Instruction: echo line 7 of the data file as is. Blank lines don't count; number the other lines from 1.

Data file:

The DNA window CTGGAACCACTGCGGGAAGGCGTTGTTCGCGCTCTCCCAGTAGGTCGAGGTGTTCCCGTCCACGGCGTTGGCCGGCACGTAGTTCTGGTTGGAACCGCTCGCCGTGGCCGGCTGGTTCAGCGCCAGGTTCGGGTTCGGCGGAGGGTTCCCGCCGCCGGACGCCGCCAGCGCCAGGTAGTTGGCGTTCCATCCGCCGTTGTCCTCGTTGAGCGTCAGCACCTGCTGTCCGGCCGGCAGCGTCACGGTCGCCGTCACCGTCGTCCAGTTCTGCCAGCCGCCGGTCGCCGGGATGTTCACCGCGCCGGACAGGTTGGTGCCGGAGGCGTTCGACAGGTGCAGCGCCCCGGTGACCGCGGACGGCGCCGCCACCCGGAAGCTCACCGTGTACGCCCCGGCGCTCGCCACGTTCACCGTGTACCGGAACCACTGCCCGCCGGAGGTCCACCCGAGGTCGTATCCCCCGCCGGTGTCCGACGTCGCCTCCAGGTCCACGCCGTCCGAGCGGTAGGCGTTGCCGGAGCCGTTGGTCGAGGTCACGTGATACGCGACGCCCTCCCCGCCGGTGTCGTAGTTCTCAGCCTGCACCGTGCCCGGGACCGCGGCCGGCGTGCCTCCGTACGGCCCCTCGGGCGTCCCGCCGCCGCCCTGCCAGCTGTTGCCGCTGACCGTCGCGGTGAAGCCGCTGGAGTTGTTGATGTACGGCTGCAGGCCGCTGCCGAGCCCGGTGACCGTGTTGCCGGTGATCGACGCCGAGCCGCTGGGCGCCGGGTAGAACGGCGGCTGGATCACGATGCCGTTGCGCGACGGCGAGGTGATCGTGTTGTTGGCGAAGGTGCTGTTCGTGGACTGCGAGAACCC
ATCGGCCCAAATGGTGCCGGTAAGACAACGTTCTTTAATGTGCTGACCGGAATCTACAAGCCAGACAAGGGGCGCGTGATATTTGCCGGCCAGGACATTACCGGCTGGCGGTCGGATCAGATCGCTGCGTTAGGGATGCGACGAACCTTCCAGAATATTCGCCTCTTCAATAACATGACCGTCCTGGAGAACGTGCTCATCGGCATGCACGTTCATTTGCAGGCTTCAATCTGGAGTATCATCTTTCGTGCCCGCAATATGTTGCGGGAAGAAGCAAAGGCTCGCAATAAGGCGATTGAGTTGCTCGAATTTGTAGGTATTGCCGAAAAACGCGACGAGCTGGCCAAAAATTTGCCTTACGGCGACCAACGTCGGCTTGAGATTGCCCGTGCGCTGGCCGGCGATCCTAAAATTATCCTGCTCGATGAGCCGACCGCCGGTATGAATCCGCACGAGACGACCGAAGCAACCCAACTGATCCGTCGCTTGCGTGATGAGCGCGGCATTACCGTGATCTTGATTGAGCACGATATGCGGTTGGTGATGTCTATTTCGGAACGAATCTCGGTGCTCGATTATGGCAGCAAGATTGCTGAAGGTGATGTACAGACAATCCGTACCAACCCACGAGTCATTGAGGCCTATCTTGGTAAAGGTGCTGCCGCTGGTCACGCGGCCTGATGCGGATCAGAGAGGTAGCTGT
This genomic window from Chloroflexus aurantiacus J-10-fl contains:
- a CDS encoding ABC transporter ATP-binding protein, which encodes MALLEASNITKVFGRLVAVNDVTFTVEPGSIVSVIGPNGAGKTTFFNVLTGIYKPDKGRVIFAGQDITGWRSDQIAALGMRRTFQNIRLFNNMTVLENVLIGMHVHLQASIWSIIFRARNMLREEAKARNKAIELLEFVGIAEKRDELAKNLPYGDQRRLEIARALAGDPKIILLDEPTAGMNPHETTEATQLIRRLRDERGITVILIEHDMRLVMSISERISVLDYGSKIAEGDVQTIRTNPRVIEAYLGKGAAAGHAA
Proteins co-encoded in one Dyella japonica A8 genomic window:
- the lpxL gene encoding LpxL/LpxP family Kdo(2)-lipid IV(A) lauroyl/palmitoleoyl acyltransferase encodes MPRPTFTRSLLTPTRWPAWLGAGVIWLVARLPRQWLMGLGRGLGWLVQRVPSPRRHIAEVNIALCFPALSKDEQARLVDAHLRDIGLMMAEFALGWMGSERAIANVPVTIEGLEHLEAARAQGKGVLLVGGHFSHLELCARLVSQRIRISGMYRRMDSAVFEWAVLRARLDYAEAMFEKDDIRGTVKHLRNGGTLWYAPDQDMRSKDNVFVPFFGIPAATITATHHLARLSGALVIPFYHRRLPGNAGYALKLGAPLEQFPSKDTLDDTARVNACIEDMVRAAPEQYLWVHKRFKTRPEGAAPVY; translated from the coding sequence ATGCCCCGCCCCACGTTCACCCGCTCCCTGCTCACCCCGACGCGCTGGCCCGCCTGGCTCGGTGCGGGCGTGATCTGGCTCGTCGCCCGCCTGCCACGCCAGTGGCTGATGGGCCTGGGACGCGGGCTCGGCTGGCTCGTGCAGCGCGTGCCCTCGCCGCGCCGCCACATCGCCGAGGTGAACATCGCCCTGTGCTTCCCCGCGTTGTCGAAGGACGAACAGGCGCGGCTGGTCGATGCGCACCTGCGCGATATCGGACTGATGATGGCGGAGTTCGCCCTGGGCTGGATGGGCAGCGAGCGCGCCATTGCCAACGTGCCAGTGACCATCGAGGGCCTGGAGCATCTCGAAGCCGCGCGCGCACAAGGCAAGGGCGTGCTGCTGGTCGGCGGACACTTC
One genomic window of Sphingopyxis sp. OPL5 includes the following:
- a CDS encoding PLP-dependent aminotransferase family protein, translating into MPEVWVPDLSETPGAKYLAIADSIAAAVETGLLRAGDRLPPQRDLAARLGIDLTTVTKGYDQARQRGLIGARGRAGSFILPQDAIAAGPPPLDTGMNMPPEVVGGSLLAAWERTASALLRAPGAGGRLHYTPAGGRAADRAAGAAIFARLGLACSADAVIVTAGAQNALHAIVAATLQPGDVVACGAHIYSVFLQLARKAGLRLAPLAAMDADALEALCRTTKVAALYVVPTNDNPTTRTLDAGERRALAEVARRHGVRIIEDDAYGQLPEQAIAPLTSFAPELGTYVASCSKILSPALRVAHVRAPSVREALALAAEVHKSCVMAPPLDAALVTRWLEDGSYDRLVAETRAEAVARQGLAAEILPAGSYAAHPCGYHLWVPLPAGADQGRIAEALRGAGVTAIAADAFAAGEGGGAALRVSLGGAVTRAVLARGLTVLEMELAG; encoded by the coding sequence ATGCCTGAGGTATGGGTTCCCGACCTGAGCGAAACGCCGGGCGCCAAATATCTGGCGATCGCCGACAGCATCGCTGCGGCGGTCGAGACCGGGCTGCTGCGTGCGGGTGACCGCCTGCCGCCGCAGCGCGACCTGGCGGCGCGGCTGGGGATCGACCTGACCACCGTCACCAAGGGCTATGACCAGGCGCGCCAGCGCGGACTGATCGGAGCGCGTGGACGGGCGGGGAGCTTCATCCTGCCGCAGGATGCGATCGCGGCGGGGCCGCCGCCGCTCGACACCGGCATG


One genomic window of Sphingopyxis sp. OPL5 includes the following: